Centre leaders model a collaborative, reflective approach and focus on practices that promote high quality care and education for children. They provide regular formal feedback that leads teachers to question and improve their practice. Teachers are encouraged to take on leadership roles and they are given opportunities to increase their capability and skills.

A high percentage of teachers were provisionally registered at the time of this review. These teachers are well supported through a centrally-delivered induction and mentoring programme. All teachers take part in a wide range of relevant professional development and are encouraged to share new learning with colleagues.

Kindercare governance and management systems are well established and provide a clear framework for centre operation. Roles and responsibilities of managers and leaders are clearly defined and well understood.

Managers and staff continue to develop their understanding of self review and evaluation. Teachers have conducted a number of reviews to examine the effectiveness for children of aspects of centre practice.

Key Next Steps

ERO and centre managers agree, as the centre expands, they should further review, develop and embed current practices and processes.

Key next steps for development include further strengthening of:

  • programme planning and evaluation processes across the centre, to better guide practice and make the curriculum more visible to parents
  • bicultural perspectives in practice and documentation
  • cultural responsiveness within the programme. 

Management Assurance on Legal Requirements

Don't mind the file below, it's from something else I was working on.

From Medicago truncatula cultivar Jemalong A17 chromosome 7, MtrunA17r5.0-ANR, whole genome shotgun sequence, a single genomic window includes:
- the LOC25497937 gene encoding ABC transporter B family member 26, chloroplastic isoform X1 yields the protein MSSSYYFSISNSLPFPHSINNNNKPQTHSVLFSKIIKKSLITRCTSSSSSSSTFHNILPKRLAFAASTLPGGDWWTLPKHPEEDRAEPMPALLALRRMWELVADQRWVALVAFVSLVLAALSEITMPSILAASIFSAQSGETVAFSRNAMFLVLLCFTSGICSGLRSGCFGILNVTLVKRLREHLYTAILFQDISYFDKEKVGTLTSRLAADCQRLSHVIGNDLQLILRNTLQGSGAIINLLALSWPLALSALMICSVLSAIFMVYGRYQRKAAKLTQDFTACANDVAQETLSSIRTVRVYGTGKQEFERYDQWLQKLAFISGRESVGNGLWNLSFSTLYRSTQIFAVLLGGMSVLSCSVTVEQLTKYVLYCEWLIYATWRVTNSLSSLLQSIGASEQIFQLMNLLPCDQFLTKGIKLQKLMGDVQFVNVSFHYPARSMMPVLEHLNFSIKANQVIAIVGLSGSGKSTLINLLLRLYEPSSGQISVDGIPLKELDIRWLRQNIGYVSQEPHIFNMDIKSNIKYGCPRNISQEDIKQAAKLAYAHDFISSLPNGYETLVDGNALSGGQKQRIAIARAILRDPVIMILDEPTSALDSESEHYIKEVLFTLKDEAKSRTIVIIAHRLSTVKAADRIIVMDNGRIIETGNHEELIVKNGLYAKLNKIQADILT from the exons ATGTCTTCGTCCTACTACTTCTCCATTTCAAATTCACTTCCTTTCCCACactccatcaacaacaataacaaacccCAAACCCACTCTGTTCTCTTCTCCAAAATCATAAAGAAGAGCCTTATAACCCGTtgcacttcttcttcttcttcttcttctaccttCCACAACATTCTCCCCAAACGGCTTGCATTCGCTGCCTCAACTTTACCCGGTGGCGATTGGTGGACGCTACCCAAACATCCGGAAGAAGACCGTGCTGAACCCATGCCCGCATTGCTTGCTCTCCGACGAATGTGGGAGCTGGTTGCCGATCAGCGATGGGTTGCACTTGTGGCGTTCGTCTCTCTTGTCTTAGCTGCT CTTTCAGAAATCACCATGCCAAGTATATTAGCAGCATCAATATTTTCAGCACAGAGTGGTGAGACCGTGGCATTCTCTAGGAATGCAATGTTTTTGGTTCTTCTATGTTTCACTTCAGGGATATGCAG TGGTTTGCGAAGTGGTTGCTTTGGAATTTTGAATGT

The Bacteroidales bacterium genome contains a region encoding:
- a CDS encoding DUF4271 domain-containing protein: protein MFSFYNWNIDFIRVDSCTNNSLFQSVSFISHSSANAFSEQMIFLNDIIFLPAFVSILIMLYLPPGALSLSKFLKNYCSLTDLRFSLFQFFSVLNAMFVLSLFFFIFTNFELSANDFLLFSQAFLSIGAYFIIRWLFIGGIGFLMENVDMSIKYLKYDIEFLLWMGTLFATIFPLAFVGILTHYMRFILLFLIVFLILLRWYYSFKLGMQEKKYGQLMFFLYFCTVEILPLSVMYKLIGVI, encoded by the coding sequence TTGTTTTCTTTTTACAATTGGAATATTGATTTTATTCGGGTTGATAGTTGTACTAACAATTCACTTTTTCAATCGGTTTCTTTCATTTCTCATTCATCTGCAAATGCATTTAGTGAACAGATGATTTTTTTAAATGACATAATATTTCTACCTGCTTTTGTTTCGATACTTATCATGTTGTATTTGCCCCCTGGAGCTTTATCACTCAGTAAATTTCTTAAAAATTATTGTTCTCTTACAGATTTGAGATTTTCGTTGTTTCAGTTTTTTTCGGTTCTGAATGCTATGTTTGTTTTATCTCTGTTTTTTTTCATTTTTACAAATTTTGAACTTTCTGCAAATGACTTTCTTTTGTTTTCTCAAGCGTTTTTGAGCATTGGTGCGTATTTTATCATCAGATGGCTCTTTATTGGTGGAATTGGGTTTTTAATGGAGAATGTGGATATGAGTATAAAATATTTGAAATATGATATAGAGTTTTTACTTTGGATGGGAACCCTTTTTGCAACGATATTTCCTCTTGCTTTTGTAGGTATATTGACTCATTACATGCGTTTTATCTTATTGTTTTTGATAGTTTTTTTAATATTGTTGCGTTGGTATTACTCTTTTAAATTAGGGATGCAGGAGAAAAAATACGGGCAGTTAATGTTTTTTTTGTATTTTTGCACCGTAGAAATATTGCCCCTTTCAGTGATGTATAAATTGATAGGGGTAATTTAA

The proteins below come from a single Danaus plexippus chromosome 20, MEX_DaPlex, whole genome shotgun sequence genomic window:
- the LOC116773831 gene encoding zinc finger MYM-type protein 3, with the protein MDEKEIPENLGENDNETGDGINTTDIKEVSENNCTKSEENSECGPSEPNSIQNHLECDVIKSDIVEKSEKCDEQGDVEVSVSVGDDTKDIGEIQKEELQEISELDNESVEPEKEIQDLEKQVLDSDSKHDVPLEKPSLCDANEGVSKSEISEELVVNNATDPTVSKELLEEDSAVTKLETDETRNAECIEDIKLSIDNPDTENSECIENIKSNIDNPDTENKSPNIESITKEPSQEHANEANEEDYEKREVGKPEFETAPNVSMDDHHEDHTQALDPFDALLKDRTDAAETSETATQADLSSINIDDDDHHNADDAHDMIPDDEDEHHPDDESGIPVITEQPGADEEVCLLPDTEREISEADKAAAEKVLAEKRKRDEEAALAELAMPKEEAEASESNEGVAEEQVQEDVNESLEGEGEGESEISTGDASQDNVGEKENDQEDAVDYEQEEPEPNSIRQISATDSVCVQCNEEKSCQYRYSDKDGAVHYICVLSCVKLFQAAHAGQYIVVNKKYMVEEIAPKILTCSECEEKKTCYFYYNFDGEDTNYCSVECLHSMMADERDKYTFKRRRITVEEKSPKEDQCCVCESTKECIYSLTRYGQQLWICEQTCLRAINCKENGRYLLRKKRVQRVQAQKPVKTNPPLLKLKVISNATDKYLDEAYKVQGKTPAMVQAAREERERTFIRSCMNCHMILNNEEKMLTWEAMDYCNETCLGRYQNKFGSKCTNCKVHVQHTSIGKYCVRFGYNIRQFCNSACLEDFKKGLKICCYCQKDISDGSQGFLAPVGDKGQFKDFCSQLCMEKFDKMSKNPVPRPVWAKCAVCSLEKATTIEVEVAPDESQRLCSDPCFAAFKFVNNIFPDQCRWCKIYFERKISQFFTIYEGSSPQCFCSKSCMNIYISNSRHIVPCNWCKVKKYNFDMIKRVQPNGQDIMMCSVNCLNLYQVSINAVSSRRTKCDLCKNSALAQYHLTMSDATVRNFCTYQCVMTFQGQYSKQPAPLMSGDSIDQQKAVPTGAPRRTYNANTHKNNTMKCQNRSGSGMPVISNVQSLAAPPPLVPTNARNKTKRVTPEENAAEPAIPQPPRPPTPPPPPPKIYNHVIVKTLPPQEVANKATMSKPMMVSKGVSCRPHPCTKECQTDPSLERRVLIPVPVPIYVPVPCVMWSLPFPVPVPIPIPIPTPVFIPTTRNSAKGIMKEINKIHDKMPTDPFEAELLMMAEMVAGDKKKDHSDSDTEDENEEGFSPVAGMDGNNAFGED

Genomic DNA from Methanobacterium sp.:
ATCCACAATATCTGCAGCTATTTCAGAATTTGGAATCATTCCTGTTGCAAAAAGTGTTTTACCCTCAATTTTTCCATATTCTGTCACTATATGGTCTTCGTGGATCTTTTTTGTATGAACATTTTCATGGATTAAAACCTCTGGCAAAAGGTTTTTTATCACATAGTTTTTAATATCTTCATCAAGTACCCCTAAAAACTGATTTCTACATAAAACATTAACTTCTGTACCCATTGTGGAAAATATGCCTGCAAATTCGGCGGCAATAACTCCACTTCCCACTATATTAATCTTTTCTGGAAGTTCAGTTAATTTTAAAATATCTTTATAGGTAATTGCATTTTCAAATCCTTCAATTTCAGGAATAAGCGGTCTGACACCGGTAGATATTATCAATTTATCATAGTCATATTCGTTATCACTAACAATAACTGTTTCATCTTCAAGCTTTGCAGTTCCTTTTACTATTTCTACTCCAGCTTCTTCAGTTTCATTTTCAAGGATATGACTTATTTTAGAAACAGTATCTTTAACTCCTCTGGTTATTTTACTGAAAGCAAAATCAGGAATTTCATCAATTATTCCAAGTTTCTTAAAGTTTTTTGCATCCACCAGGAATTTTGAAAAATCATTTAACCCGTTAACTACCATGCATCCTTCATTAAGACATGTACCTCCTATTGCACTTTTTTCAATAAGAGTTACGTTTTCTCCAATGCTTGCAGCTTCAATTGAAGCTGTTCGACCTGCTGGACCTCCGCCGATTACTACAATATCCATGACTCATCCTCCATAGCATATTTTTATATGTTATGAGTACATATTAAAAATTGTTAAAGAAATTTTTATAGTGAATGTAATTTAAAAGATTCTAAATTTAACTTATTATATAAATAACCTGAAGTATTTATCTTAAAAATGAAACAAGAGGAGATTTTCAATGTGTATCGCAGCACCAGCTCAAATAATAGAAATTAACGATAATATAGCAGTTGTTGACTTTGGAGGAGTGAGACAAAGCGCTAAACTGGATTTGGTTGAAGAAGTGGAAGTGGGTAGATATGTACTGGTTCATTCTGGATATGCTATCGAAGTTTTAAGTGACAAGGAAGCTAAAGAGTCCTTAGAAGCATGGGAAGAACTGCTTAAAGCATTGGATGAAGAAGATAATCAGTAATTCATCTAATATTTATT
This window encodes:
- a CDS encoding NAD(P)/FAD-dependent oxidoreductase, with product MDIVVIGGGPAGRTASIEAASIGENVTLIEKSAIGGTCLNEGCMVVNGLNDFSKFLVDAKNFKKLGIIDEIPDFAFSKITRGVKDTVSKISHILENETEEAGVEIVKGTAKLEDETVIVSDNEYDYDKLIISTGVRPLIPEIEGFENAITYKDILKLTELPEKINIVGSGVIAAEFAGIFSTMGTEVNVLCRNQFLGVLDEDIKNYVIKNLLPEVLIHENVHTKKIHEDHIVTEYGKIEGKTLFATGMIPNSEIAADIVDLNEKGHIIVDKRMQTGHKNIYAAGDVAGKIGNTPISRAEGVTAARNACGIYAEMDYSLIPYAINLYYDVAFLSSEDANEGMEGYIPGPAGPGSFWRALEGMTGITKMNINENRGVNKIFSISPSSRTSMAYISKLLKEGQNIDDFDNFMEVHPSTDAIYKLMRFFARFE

Before the review, the staff and management of Kindercare Learning Centre Karori completed an ERO Centre Assurance Statement and Self-Audit Checklist.  In these documents they attested that they have taken all reasonable steps to meet their legal obligations related to:

  • curriculum
  • premises and facilities
  • health and safety practices
  • governance, management and administration.

During the review, ERO looked at the service’s systems for managing the following areas that have a potentially high impact on children's wellbeing:

  • emotional safety (including positive guidance and child protection)
  • physical safety (including supervision; sleep procedures; accidents; medication; hygiene; excursion policies and procedures)
  • suitable staffing (including qualification levels; police vetting; teacher registration; ratios)
  • evacuation procedures and practices for fire and earthquake.

All early childhood services are required to promote children's health and safety and to regularly review their compliance with legal requirements.

Next ERO Review

When is ERO likely to review the service again?

The next ERO review of Kindercare Learning Centre Karori will be in three years. 

Joyce Gebbie
Deputy Chief Review Officer Central

20 March 2015 

The Purpose of ERO Reports

The Education Review Office (ERO) is the government department that, as part of its work, reviews early childhood services throughout Aotearoa New Zealand. ERO’s reports provide information for parents and communities about each service’s strengths and next steps for development. ERO’s bicultural evaluation framework Ngā Pou Here is described in SECTION 3 of this report. Early childhood services are partners in the review process and are expected to make use of the review findings to enhance children's wellbeing and learning.